Greco, D. (2018). Cushing Disease (Hyperadrenocorticism) - Endocrine System - Veterinary Manual. Veterinary Manual. Retrieved 15 March 2018, from https://www.msdvetmanual.com/endocrine-system/the-pituitary-gland/cushing-disease-hyperadrenocorticism

Harkin, K. (2018). Hypercalcemia in dogs and cats (Proceedings). dvm360.com. Retrieved 15 March 2018, from https://veterinarycalendar.dvm360.com/hypercalcemia-dogs-and-cats-proceedings

Klein, S., & Peterson, M. (2018). Canine hypoadrenocorticism: Part I. cbi.nlm.nih.gov. Retrieved 15 March 2018, from https://www.ncbi.nlm.nih.gov/pmc/articles/PMC2797351/

Kornreich, B. (2018). Hyperthyroidism in Cats | Cornell University College of Veterinary Medicine. Www2.vet.cornell.edu. Retrieved 15 March 2018, from https://www2.vet.cornell.edu/departments-centers-and-institutes/cornell-feline-health-center/health-information/feline-health-topics/hyperthyroidism-cats

Kow, K. (2018). Diabetes Mellitus In Dogs and Cats | Diagnosis, Treatment, Prognosis. Find a Vet Specialist. Retrieved 17 March 2018, from https://vetspecialists.com/diabetes-mellitus-in-dogs-and-cats-diagnosis-treatment-prognosis/

Lathan, P. (2018). Canine Hypothyroidism. Cliniciansbrief.com. Retrieved 16 March 2018, from https://www.cliniciansbrief.com/sites/default/files/attachments/Canine%20Hypothyroidism.pdf

Lee, J. (2018). Hypocalcemia in Dogs. Pet Health Network. Retrieved 15 March 2018, from https://www.pethealthnetwork.com/dog-health/dog-diseases-conditions-a-z/hypocalcemia-dogs

Lewis, J. (2018). Hypocalcemia - Endocrine and Metabolic Disorders - MSD Manual Professional Edition. MSD Manual Professional Edition. Retrieved 15 March 2018, from https://www.msdmanuals.com/professional/endocrine-and-metabolic-disorders/electrolyte-disorders/hypocalcemia

Lottati, M., & Bruyette, D. (2018). Canine Hypoadrenocorticism Overview, Diagnosis, & Treatment. Todaysveterinarypractice.navc.com. Retrieved 15 March 2018, from https://todaysveterinarypractice.navc.com/wp-content/uploads/2016/06/T1409F04.pdf

Lunn, K. (2018). Canine Hyperadrenocorticism (HAC; Cushing’s Syndrome). Cvm.ncsu.edu. Retrieved 15 March 2018, from https://cvm.ncsu.edu/wp-content/uploads/2016/04/May-4th-Katharine-Lunn-Canine-Cushings-Disease-1.pdf

Medlineplus.gov. (2018). Hyperthyroidism | Graves' Disease | Overactive Thyroid | MedlinePlus. Medlineplus.gov. Retrieved 15 March 2018, from https://medlineplus.gov/hyperthyroidism.html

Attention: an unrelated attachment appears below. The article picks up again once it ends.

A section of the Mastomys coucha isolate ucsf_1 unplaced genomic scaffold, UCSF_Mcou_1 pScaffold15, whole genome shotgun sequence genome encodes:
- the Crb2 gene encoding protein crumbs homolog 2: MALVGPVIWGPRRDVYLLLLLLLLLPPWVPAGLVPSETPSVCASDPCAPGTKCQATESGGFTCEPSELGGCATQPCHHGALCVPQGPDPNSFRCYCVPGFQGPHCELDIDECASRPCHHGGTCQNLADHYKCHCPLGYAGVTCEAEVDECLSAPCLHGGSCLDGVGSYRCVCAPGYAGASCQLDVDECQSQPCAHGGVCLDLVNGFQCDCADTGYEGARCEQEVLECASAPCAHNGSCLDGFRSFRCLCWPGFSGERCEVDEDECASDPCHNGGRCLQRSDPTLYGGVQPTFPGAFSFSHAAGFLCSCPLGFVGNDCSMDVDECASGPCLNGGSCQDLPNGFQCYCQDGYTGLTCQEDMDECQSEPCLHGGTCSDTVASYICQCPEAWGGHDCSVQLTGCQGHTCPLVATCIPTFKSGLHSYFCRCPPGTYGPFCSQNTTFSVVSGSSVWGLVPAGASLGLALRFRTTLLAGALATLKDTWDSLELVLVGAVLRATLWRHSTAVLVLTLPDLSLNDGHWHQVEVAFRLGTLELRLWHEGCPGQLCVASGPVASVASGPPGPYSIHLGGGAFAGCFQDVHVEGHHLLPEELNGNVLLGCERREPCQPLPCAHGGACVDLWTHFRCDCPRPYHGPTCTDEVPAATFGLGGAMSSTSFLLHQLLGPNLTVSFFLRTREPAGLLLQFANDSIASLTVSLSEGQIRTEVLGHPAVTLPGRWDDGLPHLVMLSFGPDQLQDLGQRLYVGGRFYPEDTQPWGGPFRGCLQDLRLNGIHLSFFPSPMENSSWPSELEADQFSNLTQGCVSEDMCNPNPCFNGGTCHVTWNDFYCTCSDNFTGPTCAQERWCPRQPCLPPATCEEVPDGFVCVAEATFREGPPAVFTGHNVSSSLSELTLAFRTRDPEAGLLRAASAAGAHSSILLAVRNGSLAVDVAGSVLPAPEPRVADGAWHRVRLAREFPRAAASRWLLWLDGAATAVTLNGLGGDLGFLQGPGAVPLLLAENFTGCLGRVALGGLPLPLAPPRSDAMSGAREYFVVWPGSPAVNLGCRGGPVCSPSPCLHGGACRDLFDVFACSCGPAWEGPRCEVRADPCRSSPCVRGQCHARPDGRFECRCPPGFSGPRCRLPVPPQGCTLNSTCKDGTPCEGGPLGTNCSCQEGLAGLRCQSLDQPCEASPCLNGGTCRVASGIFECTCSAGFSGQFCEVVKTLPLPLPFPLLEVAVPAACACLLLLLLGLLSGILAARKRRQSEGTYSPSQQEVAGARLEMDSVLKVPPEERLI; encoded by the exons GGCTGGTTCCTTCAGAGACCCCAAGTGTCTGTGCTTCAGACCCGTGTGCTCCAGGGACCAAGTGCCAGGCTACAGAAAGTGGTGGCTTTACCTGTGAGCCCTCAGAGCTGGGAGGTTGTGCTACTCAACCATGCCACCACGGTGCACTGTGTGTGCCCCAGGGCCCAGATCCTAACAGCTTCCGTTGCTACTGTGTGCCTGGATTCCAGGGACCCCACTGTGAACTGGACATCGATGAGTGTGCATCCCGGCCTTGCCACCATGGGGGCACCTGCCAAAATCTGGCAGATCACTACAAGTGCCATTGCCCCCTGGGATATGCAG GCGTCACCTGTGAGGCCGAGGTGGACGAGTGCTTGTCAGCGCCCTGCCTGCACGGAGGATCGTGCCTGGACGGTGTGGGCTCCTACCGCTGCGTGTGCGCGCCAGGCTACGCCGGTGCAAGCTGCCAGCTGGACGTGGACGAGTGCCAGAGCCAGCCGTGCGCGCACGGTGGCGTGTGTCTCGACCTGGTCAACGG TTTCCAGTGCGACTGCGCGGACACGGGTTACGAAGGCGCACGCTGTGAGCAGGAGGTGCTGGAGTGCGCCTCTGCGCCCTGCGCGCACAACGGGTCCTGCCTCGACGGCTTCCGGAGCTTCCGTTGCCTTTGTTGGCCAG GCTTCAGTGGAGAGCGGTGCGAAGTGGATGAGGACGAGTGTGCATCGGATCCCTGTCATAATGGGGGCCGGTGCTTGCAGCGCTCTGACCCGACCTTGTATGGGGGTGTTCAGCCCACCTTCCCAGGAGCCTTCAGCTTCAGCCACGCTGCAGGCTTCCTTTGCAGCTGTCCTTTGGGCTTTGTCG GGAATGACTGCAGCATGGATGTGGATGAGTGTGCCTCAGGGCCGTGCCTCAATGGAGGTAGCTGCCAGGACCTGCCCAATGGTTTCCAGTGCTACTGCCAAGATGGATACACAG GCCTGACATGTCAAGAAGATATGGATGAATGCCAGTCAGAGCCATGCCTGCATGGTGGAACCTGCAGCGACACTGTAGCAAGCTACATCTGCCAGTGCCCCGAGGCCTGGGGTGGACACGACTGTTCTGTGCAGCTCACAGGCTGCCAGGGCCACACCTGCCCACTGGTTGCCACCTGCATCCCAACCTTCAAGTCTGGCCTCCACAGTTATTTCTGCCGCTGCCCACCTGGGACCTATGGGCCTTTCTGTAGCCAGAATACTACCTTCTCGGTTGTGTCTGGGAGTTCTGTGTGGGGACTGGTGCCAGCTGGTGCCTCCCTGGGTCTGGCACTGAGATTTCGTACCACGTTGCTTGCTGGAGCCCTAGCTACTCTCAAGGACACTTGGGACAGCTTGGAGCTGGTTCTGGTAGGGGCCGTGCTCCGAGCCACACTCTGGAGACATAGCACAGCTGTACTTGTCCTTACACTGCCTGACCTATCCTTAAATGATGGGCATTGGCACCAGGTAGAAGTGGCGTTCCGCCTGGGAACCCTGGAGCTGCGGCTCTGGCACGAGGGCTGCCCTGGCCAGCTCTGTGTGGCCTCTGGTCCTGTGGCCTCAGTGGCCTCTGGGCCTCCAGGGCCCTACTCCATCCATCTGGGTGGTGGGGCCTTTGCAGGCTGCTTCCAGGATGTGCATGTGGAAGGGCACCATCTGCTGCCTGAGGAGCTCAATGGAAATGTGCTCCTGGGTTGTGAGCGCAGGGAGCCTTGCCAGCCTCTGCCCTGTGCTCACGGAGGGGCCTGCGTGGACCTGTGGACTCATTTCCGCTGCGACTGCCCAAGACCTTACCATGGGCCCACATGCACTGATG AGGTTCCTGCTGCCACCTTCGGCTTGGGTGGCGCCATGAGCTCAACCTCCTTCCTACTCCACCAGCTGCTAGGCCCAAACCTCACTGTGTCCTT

Nakamura, K. (2011). Central circuitries for body temperature regulation and fever. American journal of Physiology-Regulatory, integrative and comparative Physiology, 301(5), R1207-R1228.

ncbi.nlm.nih.gov. (2018). Hypothyroidism - National Library of Medicine - PubMed Health. PubMed Health. Retrieved 15 March 2018, from https://www.ncbi.nlm.nih.gov/pubmedhealth/PMHT0022776/

Nelson, R. (2018). Hypercalcemia in Dogs and Cats: Etiology and Diagnostic Approach - WSAVA2002 - VIN. Vin.com. Retrieved 15 March 2018, from https://www.vin.com/apputil/content/defaultadv1.aspx?meta=&pId=11147&id=3846169

Peterson, M. (2018). Hypercalcemia in Dogs and Cats - Endocrine System - Veterinary Manual. Veterinary Manual. Retrieved 15 March 2018, from https://www.msdvetmanual.com/endocrine-system/the-parathyroid-glands-and-disorders-of-calcium-metabolism/hypercalcemia-in-dogs-and-cats

Peterson, M. (2018). Hypocalcemia in Dogs and Cats - Endocrine System - Veterinary Manual. Veterinary Manual. Retrieved 15 March 2018, from https://www.msdvetmanual.com/endocrine-system/the-parathyroid-glands-and-disorders-of-calcium-metabolism/hypocalcemia-in-dogs-and-cats

Peterson, M. (2018). Hypothyroidism - Endocrine System - Veterinary Manual. Veterinary Manual. Retrieved 15 March 2018, from https://www.msdvetmanual.com/endocrine-system/the-thyroid-gland/hypothyroidism

Prabhakar, N.R. and Semenza, G.L., 2015. Oxygen sensing and homeostasis. Physiology, 30(5), pp.340-348.

Rossi, T., & Ross, L. (2018). VetFolio. Vetfolio.com. Retrieved 17 March 2018, from https://www.vetfolio.com/internal-medicine/diabetes-insipidus

Vetfolio.com. (2018). VetFolio. Vetfolio.com. Retrieved 15 March 2018, from https://www.vetfolio.com/internal-medicine/overview-of-hyperadrenocorticism

 vetmed.wsu.edu. (2018). Hyperthyroidism in Cats. Vetmed.wsu.edu. Retrieved 15 March 2018, from https://www.vetmed.wsu.edu/outreach/Pet-Health-Topics/categories/diseases/hyperthyroidism-in-cats